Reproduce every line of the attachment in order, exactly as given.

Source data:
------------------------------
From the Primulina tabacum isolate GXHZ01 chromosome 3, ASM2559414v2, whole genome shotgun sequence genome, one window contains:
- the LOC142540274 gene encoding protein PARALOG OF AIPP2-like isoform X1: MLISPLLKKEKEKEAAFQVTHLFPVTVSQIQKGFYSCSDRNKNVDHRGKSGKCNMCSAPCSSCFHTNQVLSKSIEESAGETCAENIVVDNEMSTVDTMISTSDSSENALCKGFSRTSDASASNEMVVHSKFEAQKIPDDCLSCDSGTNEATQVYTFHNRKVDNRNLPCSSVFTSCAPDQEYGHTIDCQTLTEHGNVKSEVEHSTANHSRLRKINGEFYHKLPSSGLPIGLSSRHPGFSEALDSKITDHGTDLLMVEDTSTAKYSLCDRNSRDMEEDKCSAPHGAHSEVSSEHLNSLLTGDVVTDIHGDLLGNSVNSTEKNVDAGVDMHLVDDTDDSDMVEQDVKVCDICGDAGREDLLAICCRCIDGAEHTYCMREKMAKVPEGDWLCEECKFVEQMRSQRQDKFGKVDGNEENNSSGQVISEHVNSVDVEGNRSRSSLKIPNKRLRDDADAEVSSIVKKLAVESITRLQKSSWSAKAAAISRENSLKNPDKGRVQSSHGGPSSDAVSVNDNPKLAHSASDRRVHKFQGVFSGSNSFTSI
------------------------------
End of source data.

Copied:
From the Primulina tabacum isolate GXHZ01 chromosome 3, ASM2559414v2, whole genome shotgun sequence genome, one window contains:
- the LOC142540274 gene encoding protein PARALOG OF AIPP2-like isoform X1: MLISPLLKKEKEKEAAFQVTHLFPVTVSQIQKGFYSCSDRNKNVDHRGKSGKCNMCSAPCSSCFHTNQVLSKSIEESAGETCAENIVVDNEMSTVDTMISTSDSSENALCKGFSRTSDASASNEMVVHSKFEAQKIPDDCLSCDSGTNEATQVYTFHNRKVDNRNLPCSSVFTSCAPDQEYGHTIDCQTLTEHGNVKSEVEHSTANHSRLRKINGEFYHKLPSSGLPIGLSSRHPGFSEALDSKITDHGTDLLMVEDTSTAKYSLCDRNSRDMEEDKCSAPHGAHSEVSSEHLNSLLTGDVVTDIHGDLLGNSVNSTEKNVDAGVDMHLVDDTDDSDMVEQDVKVCDICGDAGREDLLAICCRCIDGAEHTYCMREKMAKVPEGDWLCEECKFVEQMRSQRQDKFGKVDGNEENNSSGQVISEHVNSVDVEGNRSRSSLKIPNKRLRDDADAEVSSIVKKLAVESITRLQKSSWSAKAAAISRENSLKNPDKGRVQSSHGGPSSDAVSVNDNPKLAHSASDRRVHKFQGVFSGSNSFTSI